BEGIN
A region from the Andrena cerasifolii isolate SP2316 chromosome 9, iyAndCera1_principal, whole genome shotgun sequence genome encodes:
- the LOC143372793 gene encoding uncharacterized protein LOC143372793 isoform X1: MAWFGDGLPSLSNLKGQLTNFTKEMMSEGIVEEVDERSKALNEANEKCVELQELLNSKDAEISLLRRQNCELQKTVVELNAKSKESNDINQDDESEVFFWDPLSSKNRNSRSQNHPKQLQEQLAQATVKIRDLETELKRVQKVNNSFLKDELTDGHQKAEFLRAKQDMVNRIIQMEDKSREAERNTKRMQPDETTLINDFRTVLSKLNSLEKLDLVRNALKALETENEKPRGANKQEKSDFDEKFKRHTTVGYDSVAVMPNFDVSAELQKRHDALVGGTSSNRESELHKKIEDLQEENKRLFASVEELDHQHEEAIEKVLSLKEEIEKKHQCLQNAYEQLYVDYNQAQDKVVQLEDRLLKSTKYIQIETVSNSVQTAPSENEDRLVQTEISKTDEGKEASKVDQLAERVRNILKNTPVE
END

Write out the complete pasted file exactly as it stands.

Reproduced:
A region from the Andrena cerasifolii isolate SP2316 chromosome 9, iyAndCera1_principal, whole genome shotgun sequence genome encodes:
- the LOC143372793 gene encoding uncharacterized protein LOC143372793 isoform X1: MAWFGDGLPSLSNLKGQLTNFTKEMMSEGIVEEVDERSKALNEANEKCVELQELLNSKDAEISLLRRQNCELQKTVVELNAKSKESNDINQDDESEVFFWDPLSSKNRNSRSQNHPKQLQEQLAQATVKIRDLETELKRVQKVNNSFLKDELTDGHQKAEFLRAKQDMVNRIIQMEDKSREAERNTKRMQPDETTLINDFRTVLSKLNSLEKLDLVRNALKALETENEKPRGANKQEKSDFDEKFKRHTTVGYDSVAVMPNFDVSAELQKRHDALVGGTSSNRESELHKKIEDLQEENKRLFASVEELDHQHEEAIEKVLSLKEEIEKKHQCLQNAYEQLYVDYNQAQDKVVQLEDRLLKSTKYIQIETVSNSVQTAPSENEDRLVQTEISKTDEGKEASKVDQLAERVRNILKNTPVE